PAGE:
Turkish Gozleme Pancakes with Potato and Cheese Filling
The Turkish people have been making these for many years, and I have been eating them out for about a year.
In fact, I have written an article about Gozleme cafes, which you can check out here.
There are all different fillings you can put in these, however they are mostly spinach and feta, or rather that is a very popular option. You can also have them with meat however I no longer eat red meat very often.
Eating them out at Turkish cafes is usually very cheap and one serving is enough for two people for lunch. This makes them only about $6 Australian each for a lunch, which is indeed very cheap!
They are always made fresh, and you can often watch the skill and dexterity which they use in making this bread - I find this fascinating to watch.
I decided I would try them myself as I generally prefer home made food as I know exactly what goes in it, and there are usually less chemicals if you cook the food yourself.
It is quite a complicated recipe, and my lovelies, I once again have to admit that I had two go's at making them as they just did not turn out right the first time! Luckily it was only the flour etc that I had to throw out.
But you can make these now with confidence, and you should not have to attempt to make them twice!
They are great for a buffet, or a casual snack, and you could put them in lunch boxes and eat them hot or cold.
You can also prepare them a day or two ahead as they are OK to heat up in the microwave if needed.
This time I made them with the cheese, and added potato as well. I had eaten this combination at one of the cafes mentioned in the article above, and this was my favourite filling so I tried to copy it.
Needless to say, it turned out different as I did not quite know what flavours they used when we bought them. However mine were delicious and it was very satisfying eventually getting them right, and being able to eat my own Gozleme!
There are many Turkish style restaurants around nowadays, and there is one in many suburbs of Perth - they are usually very ordinary cafes, and not fancy. Tr them first to see if you like them, or perhaps make yours first and then try them and see who's are nicer!
Note: I do not add much salt to any of my recipes, and I know they do when you buy foods.
Regarding the yeast and rising - the water needs to be warm. It needs to be between 37 and about 43° C (or 100 and 110° Fahrenheit). If the water is colder than this, the yeast may not work. However, if the water is too hot, you could actually "kill" the yeast and then it will not rise.
Good luck, and enjoy.
Preparation Time: 45 minutes plus resting
Cooking Time: 10 minutes
Makes: 8 Gozlemes
3 cups plain flour
1 sachet (8 g) instant dried yeast
Pinch of salt
About 1 tsp sugar to activate the yeast
3 tbsp olive oil
2 tbsp plain yogurt
About 260 ml water - see above note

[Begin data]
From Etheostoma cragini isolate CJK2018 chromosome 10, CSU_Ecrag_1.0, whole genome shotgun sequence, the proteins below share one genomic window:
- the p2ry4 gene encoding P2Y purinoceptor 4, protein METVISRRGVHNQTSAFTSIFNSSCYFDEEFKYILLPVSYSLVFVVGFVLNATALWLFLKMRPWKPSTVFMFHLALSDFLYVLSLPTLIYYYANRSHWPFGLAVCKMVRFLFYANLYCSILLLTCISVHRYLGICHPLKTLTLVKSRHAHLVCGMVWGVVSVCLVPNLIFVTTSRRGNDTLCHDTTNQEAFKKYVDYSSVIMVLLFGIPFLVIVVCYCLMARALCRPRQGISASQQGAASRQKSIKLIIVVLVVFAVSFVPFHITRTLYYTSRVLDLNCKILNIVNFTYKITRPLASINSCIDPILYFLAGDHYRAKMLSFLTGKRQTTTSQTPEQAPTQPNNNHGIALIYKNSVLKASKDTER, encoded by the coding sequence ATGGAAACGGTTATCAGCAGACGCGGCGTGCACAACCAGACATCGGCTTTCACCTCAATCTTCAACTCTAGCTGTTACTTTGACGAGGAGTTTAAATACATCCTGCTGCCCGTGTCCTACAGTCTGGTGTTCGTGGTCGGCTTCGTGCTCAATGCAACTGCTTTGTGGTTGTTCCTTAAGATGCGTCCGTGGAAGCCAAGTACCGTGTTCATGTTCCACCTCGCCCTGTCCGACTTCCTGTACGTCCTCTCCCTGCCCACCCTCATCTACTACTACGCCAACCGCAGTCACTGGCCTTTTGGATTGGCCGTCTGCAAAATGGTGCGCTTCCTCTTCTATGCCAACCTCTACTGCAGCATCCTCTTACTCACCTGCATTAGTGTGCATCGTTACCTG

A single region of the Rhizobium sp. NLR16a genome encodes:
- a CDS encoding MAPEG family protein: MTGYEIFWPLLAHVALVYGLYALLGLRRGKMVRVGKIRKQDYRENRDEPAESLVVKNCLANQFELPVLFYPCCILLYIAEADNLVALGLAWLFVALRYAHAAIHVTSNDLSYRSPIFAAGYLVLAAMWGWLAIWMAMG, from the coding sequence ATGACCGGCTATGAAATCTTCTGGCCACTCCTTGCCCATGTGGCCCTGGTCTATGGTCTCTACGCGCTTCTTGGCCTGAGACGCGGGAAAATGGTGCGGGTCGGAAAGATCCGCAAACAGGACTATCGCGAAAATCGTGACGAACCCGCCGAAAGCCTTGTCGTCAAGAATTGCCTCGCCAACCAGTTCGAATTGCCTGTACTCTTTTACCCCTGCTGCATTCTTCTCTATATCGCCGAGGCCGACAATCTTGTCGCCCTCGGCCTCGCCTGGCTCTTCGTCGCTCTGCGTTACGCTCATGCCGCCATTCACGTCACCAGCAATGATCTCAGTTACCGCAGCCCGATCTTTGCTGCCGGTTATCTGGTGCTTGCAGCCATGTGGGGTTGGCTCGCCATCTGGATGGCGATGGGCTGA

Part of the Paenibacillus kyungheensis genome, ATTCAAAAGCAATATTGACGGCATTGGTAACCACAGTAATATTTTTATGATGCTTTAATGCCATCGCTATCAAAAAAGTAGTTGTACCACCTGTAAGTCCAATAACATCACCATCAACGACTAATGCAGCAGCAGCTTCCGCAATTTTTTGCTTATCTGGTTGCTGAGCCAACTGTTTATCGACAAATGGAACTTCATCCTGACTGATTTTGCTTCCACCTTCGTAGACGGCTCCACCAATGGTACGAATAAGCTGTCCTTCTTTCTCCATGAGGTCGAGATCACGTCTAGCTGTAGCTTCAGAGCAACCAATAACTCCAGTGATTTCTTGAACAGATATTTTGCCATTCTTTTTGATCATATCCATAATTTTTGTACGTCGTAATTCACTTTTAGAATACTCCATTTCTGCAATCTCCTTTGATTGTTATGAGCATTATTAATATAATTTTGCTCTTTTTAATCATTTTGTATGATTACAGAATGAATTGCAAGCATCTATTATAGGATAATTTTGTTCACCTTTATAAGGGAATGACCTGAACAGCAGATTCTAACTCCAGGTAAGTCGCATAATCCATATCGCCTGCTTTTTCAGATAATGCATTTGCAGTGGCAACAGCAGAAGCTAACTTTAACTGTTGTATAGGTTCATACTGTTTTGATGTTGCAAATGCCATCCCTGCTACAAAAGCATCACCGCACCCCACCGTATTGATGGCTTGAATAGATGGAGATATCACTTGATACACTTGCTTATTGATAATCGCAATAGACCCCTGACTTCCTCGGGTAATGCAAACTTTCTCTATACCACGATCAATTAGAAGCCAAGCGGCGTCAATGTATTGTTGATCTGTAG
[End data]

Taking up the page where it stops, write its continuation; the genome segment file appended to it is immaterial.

FOR THE FILLING
3 medium size potatoes - cooked and mashed
¼ tsp cayenne pepper, or less
200 g feta cheese, crumbled
About ½ cup parsley, chopped
2 tbsp olive oil
Combine about 150 ml warm water, yeast, sugar and salt in a small bowl. Stir it and put a cover on. Let it stand in a warm place for about 10 minutes, or until bubbles form on the surface - check my notes re this at the beginning of the recipe.
Put the flour into a large bowl, and make a hole in the middle. Pour the yeast mixture in, add the olive oil, yogurt and the remaining 110 ml of water.
Using your hands, mix this into a dough. Knead this until it is a soft dough, and then divide the dough into 8 pieces.
Knead each piece and roll them into balls.
Put these balls on a floured surface or baking paper, and cover with a damp tea towel. Leave them to rest for about 30 minutes, or until the dough has about doubled in size.
Meanwhile you can prepare the filling for your Gozleme. Mash the cooked potatoes with a masher and put in a large bowl.
Drain the feta cheese so the liquid is gone, and crumble it into this bowl.
Add the chopped parsley, and mix this in. Then add the cayenne and pour in the olive oil.
Add some salt and pepper to taste, but remember the feta is already very salty.
If your dough has risen enough, put it on a lightly floured surface or baking paper, and roll out each of the balls of dough. You will need a rolling pin for this as you want it as thin as you can possibly make it. They should be about 40 cm (or 16") in diameter.
Add a little of the plain flour as you roll so that the dough will not stick, and keep rolling until it is thin - do not worry if it is not even - they will taste good regardless!
Fold the left and right sides of the dough so that the edges meet in the middle.
Spread about 3 tbsp or a bit more filling in the middle of this flat dough.
Then fold the top and bottom edges over your potato filling, and make sure that the filling is properly covered.
Press the edges together so that they seal the Gozleme and the filling cannot come out.
Repeat this with all of the dough balls.
Heat a fry pan or I used a sandwich maker, and put a bit of olive oil on one side of the Gozleme, and then cook it in the pan for about 3 minutes, or until it is golden. If using a fry pan, turn it over and cook the other side, being very gentle!
Brush both cooked sides of the Gozleme with a little more olive oil as this will keep the Gozleme nice and moist.
Cook the balance, and keep the cooked ones in a very low oven so they do not get cold while you cook the others.
You could cut them in half to serve, or I cut them into thirds.
Serve - I had enough for two meals, and the first night I do not eat anything else with them - delicious, and easier than they sound!
The second night I made a salad to go with the leftovers.